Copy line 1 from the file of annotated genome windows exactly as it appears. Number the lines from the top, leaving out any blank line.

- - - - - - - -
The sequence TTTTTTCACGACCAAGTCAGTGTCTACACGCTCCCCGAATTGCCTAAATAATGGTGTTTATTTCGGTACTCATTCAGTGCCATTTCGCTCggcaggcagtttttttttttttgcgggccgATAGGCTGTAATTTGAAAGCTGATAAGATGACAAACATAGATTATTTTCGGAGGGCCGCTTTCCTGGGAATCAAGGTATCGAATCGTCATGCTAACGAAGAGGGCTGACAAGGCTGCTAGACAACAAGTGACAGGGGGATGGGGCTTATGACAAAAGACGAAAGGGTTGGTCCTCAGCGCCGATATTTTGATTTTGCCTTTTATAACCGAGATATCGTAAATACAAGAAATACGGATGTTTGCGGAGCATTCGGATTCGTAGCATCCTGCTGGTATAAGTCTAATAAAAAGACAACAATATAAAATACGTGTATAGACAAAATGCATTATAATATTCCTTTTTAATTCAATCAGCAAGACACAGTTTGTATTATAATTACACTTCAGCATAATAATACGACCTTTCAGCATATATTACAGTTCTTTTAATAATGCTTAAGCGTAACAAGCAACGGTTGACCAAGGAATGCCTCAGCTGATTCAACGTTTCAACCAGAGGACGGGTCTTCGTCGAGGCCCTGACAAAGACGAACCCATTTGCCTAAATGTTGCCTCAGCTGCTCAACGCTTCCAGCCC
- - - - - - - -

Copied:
The sequence TTTTTTCACGACCAAGTCAGTGTCTACACGCTCCCCGAATTGCCTAAATAATGGTGTTTATTTCGGTACTCATTCAGTGCCATTTCGCTCggcaggcagtttttttttttttgcgggccgATAGGCTGTAATTTGAAAGCTGATAAGATGACAAACATAGATTATTTTCGGAGGGCCGCTTTCCTGGGAATCAAGGTATCGAATCGTCATGCTAACGAAGAGGGCTGACAAGGCTGCTAGACAACAAGTGACAGGGGGATGGGGCTTATGACAAAAGACGAAAGGGTTGGTCCTCAGCGCCGATATTTTGATTTTGCCTTTTATAACCGAGATATCGTAAATACAAGAAATACGGATGTTTGCGGAGCATTCGGATTCGTAGCATCCTGCTGGTATAAGTCTAATAAAAAGACAACAATATAAAATACGTGTATAGACAAAATGCATTATAATATTCCTTTTTAATTCAATCAGCAAGACACAGTTTGTATTATAATTACACTTCAGCATAATAATACGACCTTTCAGCATATATTACAGTTCTTTTAATAATGCTTAAGCGTAACAAGCAACGGTTGACCAAGGAATGCCTCAGCTGATTCAACGTTTCAACCAGAGGACGGGTCTTCGTCGAGGCCCTGACAAAGACGAACCCATTTGCCTAAATGTTGCCTCAGCTGCTCAACGCTTCCAGCCC